Our story begins in Bethlehem actually, more than one thousand years before Christ. A man and woman set out from Judah, because there was a famine in the land, into the neighboring hostile territory of Moab. Naomi and her husband, Elimelech, had two sons, and they each married Moabite women—Orpah and Ruth. The husband died, and then the two sons died, leaving their wives and their mother to survive as best they could. Another famine arose and Naomi, having heard there was food in her homeland, decided to return to Bethlehem, but she discouraged her two daughters from coming with her.
I. Our time is one not just one of difference and opposition, but of bitter estrangement. This diverse nation has cracked open along the fissures defined by diverse ethnicities, races, sexual orientations, and religions. What was once a matter of disagreement over points of opinion or philosophy has become armed rage.
We all know what happened last January 6th at the Capitol. Everybody followed the buildup to this climax, going back to Charlottesville, going back further to having a black President in this white country. According to one scholar, Danielle Allen at Harvard, it goes back to 1955.
Prof. Allen writes, “Citizens of the U.S. have not yet fully come to grips with what changed for them since the 1955 Supreme Court decision of Brown vs. Board of Education.” Slowly, painfully, tortuously, as the meaning of that decision became real on the ground, the push back came slowly, painfully and tortuously until it climaxed three weeks ago. Part of this country wants no part of democracy, if it means sharing life with strangers.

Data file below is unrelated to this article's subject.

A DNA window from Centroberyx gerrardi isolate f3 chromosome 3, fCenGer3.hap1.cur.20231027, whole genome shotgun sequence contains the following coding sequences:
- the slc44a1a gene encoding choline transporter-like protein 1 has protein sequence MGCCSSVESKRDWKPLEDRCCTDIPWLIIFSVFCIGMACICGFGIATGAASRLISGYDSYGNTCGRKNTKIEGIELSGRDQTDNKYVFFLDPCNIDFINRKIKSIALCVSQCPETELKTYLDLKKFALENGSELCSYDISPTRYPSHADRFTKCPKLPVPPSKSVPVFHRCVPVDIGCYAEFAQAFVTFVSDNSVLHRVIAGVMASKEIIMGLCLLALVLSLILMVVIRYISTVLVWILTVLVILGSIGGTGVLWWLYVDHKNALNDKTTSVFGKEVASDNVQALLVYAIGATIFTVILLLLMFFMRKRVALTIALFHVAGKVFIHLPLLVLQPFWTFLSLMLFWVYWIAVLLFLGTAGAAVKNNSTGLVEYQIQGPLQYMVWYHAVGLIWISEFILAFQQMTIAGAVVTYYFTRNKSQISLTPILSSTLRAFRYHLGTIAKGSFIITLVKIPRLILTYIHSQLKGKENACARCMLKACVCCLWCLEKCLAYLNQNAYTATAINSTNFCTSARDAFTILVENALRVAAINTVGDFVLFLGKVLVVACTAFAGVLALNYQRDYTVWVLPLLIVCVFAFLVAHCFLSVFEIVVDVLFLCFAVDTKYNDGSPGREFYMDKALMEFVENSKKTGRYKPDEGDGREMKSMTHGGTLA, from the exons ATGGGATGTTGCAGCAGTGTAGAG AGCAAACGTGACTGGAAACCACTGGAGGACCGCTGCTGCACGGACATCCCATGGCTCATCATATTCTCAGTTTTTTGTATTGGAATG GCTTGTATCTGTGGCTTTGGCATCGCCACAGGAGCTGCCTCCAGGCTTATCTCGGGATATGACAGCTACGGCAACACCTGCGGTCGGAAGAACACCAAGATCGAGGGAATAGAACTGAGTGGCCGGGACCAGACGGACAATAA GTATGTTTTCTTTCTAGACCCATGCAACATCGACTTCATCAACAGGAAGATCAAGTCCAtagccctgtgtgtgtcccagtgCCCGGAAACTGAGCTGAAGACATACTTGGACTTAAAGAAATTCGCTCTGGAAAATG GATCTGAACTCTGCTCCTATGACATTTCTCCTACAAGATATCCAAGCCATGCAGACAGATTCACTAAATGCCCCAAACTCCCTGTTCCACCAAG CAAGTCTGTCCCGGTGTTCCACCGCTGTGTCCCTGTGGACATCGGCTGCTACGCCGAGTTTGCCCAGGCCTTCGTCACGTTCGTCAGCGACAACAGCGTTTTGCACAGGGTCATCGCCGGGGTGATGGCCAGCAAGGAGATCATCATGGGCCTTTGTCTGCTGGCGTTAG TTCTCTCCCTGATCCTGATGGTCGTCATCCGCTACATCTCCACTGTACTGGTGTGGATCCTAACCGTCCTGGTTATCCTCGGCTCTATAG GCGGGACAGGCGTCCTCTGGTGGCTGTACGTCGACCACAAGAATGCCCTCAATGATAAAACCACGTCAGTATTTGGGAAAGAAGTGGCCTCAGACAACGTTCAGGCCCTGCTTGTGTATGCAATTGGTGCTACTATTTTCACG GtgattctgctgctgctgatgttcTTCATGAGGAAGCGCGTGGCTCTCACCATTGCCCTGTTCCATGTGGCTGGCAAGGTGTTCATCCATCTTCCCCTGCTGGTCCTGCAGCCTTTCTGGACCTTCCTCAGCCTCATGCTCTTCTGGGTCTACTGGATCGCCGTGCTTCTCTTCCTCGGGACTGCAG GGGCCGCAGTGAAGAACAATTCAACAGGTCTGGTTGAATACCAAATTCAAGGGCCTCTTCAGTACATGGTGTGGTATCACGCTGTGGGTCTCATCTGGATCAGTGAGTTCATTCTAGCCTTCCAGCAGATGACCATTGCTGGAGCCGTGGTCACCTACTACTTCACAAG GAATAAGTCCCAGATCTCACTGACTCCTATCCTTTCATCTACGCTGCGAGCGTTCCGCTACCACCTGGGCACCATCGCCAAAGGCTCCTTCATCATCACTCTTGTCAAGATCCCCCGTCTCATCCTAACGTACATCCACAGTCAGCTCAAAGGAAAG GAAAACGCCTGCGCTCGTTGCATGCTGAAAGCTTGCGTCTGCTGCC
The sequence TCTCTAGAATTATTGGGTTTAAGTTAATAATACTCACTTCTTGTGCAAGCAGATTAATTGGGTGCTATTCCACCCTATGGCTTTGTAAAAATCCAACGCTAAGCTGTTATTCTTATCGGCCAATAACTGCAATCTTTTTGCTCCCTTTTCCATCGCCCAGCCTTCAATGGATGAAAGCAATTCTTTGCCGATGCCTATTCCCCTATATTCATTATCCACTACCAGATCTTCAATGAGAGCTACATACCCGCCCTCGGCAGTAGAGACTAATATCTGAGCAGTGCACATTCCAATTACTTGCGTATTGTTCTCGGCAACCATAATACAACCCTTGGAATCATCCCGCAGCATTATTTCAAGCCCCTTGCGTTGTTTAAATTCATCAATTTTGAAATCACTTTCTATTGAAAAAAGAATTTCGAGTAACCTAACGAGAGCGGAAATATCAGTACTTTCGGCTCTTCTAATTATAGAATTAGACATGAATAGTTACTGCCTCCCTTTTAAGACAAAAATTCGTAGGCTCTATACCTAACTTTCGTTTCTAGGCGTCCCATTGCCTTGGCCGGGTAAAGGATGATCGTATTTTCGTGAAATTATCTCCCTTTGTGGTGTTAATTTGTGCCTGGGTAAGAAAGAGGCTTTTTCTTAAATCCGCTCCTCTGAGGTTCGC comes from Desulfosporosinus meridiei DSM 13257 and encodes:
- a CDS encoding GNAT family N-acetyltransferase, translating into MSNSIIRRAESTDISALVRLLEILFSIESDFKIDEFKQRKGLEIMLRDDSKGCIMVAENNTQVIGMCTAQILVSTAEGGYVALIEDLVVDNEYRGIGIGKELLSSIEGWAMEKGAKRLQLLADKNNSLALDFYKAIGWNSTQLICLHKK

Increasing population since then, increasing diversity, the white majority about to be in the minority, led to where the gated community became the logical conclusion. This fortress mentality, at first a defensive move, has taken to the offensive. Which is where we are in 2021.
What is it about strangers, anyway? It is a way of thinking that keeps us in power by drawing a line around ourselves, or at least allows us to maintain the illusion of power. Everyone else is Other, as Toni Morrison writes in her last book, The Origin of Others (The Charles Eliot Norton lectures at Harvard). The designation of Other to someone, to some nation, to some class, to some race, ascribes impurity, contagion, and threat to them—imputes a well-nigh extra-planetary mystery about them. And woe to anyone who befriends the Stranger, for to identify with the Other is to risk becoming a stranger to your own group. And so, the ever-tightening circle gives to mere difference of skin color (etc.) an absolutely negative value.
Toni Morrison wondered out loud, “How can you create a coherent nation out of immigrants?” There is only one way—when you accept the possibility of a friendship with strangers who may never become your friends. How to explain this paradox requires a look at the Book of Ruth and the political philosophy of Danielle Allen.